The Boston Bruins showed their support for Kyle Beach in a very important way: They listened.
Beach came forward last week as the "John Doe" in the Chicago Blackhawks sexual assault investigation via court documents related to a lawsuit filed against the team. The former Blackhawks prospect had previously kept his identity anonymous while alleging that former video coach Brad Aldrich sexually assaulted him during the 2010 Stanley Cup Playoffs, but spoke publicly last Wednesday in a 25-minute interview with TSN's Rick Westhead.
Beach's interview was an important step forward that resulted in several members of the 2010 Blackhawks being held accountable for failing to report Aldrich's actions. The Bruins clearly felt Beach's interview was important as well and watched it as a team, according to defenseman Brandon Carlo.
"Overall, I feel like there was good discussion. We felt a responsibility that we all wanted to watch the interview together with Kyle Beach," Carlo said Tuesday after the Bruins' practice. "I think he was trying to display a message for all of us and speak up and have a lot of courage in doing so. It was very powerful and it affected all of us in a way that you could tell."
The decision to watch together was spurred by head coach Bruce Cassidy and team captain Patrice Bergeron, Carlo said.
"Butchy (Cassidy) felt it was important, and Bergy," Carlo said. "I think they had a little discussion, and I think it was a great thing for all of us to do. Like I said, it was very courageous for (Beach) to come out and do all of this. He’s not doing it for no reason, he’s doing it to put a stop to things like this.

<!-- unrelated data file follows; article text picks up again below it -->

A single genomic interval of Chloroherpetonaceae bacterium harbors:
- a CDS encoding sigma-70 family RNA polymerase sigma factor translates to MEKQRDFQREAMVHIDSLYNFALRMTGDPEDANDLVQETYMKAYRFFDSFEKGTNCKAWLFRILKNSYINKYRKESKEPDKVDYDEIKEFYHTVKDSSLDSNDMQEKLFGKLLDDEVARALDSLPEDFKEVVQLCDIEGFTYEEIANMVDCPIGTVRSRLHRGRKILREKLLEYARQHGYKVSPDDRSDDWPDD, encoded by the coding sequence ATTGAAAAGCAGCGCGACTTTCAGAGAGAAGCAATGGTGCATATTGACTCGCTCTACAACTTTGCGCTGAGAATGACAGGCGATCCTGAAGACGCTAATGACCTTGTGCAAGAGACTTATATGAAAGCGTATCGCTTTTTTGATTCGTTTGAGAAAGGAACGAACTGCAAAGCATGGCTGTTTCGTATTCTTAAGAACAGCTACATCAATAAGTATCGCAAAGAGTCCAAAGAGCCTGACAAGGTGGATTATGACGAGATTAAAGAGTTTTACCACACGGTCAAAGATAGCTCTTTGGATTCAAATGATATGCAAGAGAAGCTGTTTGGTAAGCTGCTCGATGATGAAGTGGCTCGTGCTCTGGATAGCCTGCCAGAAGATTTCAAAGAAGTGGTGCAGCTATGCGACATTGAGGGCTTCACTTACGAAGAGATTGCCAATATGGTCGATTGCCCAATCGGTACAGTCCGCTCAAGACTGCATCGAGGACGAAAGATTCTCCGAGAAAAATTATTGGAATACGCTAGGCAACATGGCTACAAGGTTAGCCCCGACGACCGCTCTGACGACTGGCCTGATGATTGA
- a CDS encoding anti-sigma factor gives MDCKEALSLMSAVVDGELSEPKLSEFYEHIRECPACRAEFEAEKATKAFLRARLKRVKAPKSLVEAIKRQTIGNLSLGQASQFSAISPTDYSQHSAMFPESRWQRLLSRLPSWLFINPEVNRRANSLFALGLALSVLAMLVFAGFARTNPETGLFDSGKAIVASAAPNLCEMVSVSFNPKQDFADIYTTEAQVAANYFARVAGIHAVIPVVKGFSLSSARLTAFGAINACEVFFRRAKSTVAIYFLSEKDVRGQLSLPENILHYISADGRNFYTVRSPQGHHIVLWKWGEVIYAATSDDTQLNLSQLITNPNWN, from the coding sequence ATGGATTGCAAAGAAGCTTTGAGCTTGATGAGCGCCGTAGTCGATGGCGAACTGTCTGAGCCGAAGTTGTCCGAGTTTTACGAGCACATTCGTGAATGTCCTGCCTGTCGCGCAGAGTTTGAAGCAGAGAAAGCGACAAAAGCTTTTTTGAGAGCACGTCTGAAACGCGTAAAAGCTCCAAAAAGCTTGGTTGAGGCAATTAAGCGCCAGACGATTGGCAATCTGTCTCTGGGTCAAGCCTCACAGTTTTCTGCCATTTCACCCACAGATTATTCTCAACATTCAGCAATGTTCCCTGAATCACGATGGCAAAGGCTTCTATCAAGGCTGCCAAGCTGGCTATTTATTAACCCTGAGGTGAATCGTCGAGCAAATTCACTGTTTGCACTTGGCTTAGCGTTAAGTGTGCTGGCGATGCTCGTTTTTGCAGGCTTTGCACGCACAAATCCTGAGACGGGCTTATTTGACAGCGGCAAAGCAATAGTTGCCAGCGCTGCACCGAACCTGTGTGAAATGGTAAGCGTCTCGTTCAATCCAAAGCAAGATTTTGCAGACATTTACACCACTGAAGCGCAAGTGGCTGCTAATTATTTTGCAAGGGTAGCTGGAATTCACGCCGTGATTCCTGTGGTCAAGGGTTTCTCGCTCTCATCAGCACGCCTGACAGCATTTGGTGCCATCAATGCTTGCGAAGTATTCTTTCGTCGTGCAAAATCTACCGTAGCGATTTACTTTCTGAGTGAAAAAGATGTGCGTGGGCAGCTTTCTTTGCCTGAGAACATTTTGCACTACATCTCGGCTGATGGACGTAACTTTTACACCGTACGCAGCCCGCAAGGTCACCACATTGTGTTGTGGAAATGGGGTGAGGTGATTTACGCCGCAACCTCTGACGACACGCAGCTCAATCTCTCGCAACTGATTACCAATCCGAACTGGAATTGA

"Once you see it, you see the emotion involved with it and also just gain an understanding for the fact that things like these do happen. His message was obviously very clear in that you don’t have to be alone in it. So that was huge to see and very powerful and I think it was great that we all watched it, but also very hard to watch."
Bruins forward Taylor Hall spoke recently of the need to change the NHL's "old boys club" culture. By listening to Beach's message together and having a discussion as a team, the Bruins hopefully took a step in the positive direction to identify how their organization and the rest of the league can do better.
The Bruins have one of the NHL's best leadership groups led by Bergeron, an 18-year veteran who is among the league's most respected players. Based on Carlo's comments, it sounds like that leadership group is doing its job.